In Radio Interview, Giorgio Tsoukalos Tries and Fails to Use Medieval Pyramid Legends to Prove Alien Contact
A few days ago, my longtime semi-nemesis Giorgio Tsoukalos gave a rare interview to Jimmy Church of Fade to Black radio to promote the return next week of Ancient Aliens for its twelfth season and ninth calendar year on the air. Tsoukalos more or less conceded that the whole Ancient Aliens series is merely an outgrowth of the two-hour original pilot, to which its 120 hours have added little, and that the pilot, in turn, was developed as a knockoff semi-tie-in to Indiana Jones and the Kingdom of the Crystal Skull, itself an ancient astronaut movie. According to Tsoukalos, executive producer Kevin Burns created the show as “a love letter to Chariots of the Gods.” That seems about right.
Tsoukalos said that at one time around 2005 he split his time evenly between his youthful career in bodybuilding promotion and space aliens, and cable TV helped him to choose aliens as his full-time avocation. According to Church, everyone in the ancient alien community loves Tsoukalos, and Church says that he and Tsoukalos are close friends who hang out together. “He’s our guy!” Church said. “Fans appreciate who you are,” Tsoukalos said. “I am where I am 100% because of the fans. […] I’m there for them.” But not for critics, of course. Tsoukalos refuses to be in the same city at the same time as me.
Church asked Tsoukalos about David Wilcock’s recent bizarre and conspiratorial claims about Atlantis and/or aliens in Antarctica, but he asked the question in such a roundabout way that Tsoukalos pretty much ignored Antarctica and instead talked about Puma Punku. Church rephrased and tried again, but Tsoukalos only reiterated what Ancient Aliens already did about Antarctica last year. “We always like to be in front or at the scene instead of just talking about it,” he said. Do note that he didn’t say anything about facts or learning about it! Church then tried a third time, but because he did not actually phrase the question in a way that specified what he was talking about, Tsoukalos just danced happily around the question. “Who knows what’s under that ice?” he said.
It's the Tsoukalos way: make vague statements, feint toward a mystery, and say nothing specific. He’s like a walking horoscope. Similarly, his whiz-bang midcentury optimism about how science and space aliens will lead to a utopia has the air of an astrologer flattering his patrons with rosy promises that are just vague enough never to be tested. Tsoukalos offers an Aquinas-like argument from First Cause, happily claiming that aliens influenced us, but other aliens influenced those aliens, going back to what he calls “God,” a First Cause that animates the universe and through which humanity will achieve transcendence through its saving grace.
“Why does academia fight it?” Church asks in response. Because there is no evidence, that’s why. It’s a fantasy.
And of course Tsoukalos had to make the requisite complaint about “skeptics,” whose doubt he sees as an “attack” on both him specifically and all ancient astronaut theorists collectively. “It’s something where you basically have to just ask the question and you explore the idea, and the skeptics can come up with any answer they want to give, but, see, they have never scratched the surface of the question. I mean, a lot of the skeptics have been regurgitating things from the ’70s. And, you know, because, if I hear one more time in this day that, you know, Puma Punku does not have any gray andesite and that I’m a liar for suggesting that Puma Punku has granite or andesite, well, I don’t know what to say because I’ve been there many times. There are many people who go there every day, and the archaeologists and the guides will tell you that Puma Punku is full of gray andesite.” From here he launches into a discussion of Puma Punku taken almost verbatim from the pilot episode of Ancient Aliens (and the later expansion pack episodes), which in turn references claims made for the site … BACK IN THE 1970s!!! (And earlier, too.) Self-awareness was never Tsoukalos’s strong suit.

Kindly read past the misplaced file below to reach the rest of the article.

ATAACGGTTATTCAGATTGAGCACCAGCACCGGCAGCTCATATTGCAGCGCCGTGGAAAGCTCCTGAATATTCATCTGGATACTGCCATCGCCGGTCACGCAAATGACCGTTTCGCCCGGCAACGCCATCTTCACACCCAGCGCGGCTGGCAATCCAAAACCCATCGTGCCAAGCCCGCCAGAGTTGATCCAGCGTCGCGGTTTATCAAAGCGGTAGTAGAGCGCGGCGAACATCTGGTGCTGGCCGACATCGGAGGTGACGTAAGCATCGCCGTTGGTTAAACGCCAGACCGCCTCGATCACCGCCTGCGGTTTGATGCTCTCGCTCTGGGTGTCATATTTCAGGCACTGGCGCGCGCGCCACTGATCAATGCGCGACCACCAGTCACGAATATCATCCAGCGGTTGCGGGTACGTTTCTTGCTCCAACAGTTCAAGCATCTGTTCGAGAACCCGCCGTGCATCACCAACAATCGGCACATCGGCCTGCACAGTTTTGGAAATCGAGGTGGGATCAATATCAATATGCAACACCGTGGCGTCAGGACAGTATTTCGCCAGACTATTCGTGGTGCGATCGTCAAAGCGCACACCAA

Tsoukalos tried to explain that modern people couldn’t move the stones needed for the pyramids of Egypt, and he relates as evidence for ancient technology a highly distorted version of the medieval Arab legend, reported in the Akhbar al-zaman among other places, that magic spells made the blocks glide across the desert. I will stop here and note that while Tsoukalos accuses skeptics of not scratching the surface of the ancient astronaut theory, he knows this story secondhand from Erich von Däniken’s use of it in his books, while I know the story from the primary sources, having done my damnedest to get as close to the original wording as the limits of my linguistic skills can take me. I know it’s bullshit because I have actually read the books in question.
To this, I have to add that Tsoukalos offers the wackiest and most mixed up version of the legend of King Surid from the Arab pyramid legend that I have ever heard—and I have read virtually every one ever written in medieval and early modern times. It’s worth quoting in full because it shows that Tsoukalos is pulling his claims out of his ass. Well, that is not entirely true. We shall shortly see where his wild ideas came from.
Just to refresh your memory, Surid is a legendary character most likely based on Suphis, Manetho’s version of Khufu. According to the Arab legends, Surid was king of Egypt, a descendant of the Giants, and lived three hundred years before the Great Flood. He was possessed of a magic mirror and great wisdom, and when he had a nightmare prophesying the coming Flood, he ordered the construction of the pyramids as safeguards to hold all knowledge that it would not perish. You can read a dozen versions of his story in my Library (here, here, here, here, and here). Here is Tsoukalos’s version: